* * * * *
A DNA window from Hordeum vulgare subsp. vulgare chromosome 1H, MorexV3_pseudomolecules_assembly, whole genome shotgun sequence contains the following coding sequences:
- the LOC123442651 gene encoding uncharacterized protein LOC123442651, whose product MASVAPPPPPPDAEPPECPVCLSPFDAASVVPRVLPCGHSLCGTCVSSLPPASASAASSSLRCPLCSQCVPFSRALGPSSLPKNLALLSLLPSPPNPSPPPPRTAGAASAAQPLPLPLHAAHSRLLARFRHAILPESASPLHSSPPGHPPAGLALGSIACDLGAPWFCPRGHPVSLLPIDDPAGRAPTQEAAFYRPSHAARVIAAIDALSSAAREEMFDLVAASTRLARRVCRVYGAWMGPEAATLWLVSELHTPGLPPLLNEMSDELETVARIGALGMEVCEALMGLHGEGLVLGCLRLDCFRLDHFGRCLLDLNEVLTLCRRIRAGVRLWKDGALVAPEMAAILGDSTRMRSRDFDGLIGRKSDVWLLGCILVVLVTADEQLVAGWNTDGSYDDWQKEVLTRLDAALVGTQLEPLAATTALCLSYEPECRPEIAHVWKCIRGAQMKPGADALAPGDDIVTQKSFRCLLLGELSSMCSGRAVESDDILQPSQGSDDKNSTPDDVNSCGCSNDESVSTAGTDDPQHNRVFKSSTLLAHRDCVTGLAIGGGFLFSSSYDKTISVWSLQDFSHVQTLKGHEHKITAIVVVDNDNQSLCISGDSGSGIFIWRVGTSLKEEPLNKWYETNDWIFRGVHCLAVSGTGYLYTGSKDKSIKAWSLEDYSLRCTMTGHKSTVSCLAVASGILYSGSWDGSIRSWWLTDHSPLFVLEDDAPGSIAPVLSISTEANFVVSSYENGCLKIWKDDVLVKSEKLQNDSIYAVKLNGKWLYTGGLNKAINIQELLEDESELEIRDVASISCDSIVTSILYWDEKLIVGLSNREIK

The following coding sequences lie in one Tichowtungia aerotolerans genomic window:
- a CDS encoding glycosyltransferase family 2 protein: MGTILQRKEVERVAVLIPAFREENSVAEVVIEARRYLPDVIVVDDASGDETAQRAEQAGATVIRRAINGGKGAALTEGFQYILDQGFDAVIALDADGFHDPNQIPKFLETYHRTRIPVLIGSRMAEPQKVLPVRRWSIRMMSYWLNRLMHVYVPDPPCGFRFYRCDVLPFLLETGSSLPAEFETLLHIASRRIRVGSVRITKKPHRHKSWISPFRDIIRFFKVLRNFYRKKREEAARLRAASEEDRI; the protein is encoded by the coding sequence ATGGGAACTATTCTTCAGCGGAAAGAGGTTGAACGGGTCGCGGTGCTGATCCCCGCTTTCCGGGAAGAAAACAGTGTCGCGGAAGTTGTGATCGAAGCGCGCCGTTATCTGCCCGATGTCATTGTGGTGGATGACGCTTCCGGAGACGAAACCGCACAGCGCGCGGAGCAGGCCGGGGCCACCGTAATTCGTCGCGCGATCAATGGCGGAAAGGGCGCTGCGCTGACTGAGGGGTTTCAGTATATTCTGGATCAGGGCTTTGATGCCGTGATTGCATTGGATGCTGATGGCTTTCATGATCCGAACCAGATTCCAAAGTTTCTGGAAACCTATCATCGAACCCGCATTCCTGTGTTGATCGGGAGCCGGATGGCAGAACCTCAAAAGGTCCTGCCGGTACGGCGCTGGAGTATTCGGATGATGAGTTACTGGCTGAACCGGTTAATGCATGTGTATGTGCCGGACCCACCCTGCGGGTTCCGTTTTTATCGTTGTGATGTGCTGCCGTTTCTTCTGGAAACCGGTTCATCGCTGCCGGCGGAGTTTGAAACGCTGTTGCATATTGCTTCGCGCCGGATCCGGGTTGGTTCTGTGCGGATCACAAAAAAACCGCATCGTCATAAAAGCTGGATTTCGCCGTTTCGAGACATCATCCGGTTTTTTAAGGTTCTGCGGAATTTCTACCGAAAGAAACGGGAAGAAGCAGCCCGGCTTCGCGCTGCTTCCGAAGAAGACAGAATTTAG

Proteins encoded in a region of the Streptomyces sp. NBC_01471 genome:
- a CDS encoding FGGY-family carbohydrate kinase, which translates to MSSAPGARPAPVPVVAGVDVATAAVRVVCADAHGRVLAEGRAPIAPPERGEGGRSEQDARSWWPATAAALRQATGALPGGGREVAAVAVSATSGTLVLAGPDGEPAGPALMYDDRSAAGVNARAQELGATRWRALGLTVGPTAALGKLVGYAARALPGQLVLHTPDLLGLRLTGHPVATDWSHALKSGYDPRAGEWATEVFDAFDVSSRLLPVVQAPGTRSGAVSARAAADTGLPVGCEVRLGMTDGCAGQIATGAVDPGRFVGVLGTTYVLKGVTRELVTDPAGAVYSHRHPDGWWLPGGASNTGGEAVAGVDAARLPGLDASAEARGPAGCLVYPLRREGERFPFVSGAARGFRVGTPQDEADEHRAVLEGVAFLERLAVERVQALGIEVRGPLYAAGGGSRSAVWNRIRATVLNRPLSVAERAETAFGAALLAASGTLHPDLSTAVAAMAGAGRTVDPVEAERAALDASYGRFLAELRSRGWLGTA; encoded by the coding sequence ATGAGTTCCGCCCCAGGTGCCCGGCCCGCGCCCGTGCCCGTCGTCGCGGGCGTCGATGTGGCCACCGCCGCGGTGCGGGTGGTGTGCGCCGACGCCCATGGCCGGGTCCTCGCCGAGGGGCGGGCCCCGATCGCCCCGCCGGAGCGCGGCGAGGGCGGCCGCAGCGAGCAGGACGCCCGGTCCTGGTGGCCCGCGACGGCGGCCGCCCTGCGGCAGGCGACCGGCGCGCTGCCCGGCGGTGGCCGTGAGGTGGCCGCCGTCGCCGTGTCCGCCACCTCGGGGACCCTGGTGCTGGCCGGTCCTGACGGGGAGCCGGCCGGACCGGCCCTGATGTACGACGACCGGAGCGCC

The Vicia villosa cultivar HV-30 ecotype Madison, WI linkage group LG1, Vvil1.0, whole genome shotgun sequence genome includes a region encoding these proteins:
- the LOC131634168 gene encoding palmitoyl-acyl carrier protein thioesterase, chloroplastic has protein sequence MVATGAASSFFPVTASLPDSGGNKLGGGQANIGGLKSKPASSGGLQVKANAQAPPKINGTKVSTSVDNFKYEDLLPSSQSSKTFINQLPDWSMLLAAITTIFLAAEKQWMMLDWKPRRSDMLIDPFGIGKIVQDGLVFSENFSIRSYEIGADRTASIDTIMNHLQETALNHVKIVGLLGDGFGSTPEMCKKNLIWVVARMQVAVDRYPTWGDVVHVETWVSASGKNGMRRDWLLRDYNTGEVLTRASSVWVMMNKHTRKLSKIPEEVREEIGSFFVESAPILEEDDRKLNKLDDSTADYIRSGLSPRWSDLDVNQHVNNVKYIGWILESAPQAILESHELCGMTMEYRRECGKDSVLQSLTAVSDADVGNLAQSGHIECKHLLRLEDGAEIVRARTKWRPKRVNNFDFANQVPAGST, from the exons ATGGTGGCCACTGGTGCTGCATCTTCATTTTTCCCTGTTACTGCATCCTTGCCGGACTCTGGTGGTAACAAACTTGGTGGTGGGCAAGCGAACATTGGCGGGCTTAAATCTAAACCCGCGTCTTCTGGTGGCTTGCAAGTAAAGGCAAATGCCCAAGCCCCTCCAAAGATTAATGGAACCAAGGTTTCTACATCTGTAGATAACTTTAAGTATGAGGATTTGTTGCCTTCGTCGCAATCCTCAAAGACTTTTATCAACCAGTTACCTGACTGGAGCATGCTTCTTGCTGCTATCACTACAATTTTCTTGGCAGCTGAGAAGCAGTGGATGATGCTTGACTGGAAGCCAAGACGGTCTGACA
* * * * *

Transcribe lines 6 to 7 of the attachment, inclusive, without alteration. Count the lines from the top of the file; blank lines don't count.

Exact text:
- a CDS encoding FGGY-family carbohydrate kinase, which translates to MSSAPGARPAPVPVVAGVDVATAAVRVVCADAHGRVLAEGRAPIAPPERGEGGRSEQDARSWWPATAAALRQATGALPGGGREVAAVAVSATSGTLVLAGPDGEPAGPALMYDDRSAAGVNARAQELGATRWRALGLTVGPTAALGKLVGYAARALPGQLVLHTPDLLGLRLTGHPVATDWSHALKSGYDPRAGEWATEVFDAFDVSSRLLPVVQAPGTRSGAVSARAAADTGLPVGCEVRLGMTDGCAGQIATGAVDPGRFVGVLGTTYVLKGVTRELVTDPAGAVYSHRHPDGWWLPGGASNTGGEAVAGVDAARLPGLDASAEARGPAGCLVYPLRREGERFPFVSGAARGFRVGTPQDEADEHRAVLEGVAFLERLAVERVQALGIEVRGPLYAAGGGSRSAVWNRIRATVLNRPLSVAERAETAFGAALLAASGTLHPDLSTAVAAMAGAGRTVDPVEAERAALDASYGRFLAELRSRGWLGTA; encoded by the coding sequence ATGAGTTCCGCCCCAGGTGCCCGGCCCGCGCCCGTGCCCGTCGTCGCGGGCGTCGATGTGGCCACCGCCGCGGTGCGGGTGGTGTGCGCCGACGCCCATGGCCGGGTCCTCGCCGAGGGGCGGGCCCCGATCGCCCCGCCGGAGCGCGGCGAGGGCGGCCGCAGCGAGCAGGACGCCCGGTCCTGGTGGCCCGCGACGGCGGCCGCCCTGCGGCAGGCGACCGGCGCGCTGCCCGGCGGTGGCCGTGAGGTGGCCGCCGTCGCCGTGTCCGCCACCTCGGGGACCCTGGTGCTGGCCGGTCCTGACGGGGAGCCGGCCGGACCGGCCCTGATGTACGACGACCGGAGCGCC

The Vicia villosa cultivar HV-30 ecotype Madison, WI linkage group LG1, Vvil1.0, whole genome shotgun sequence genome includes a region encoding these proteins: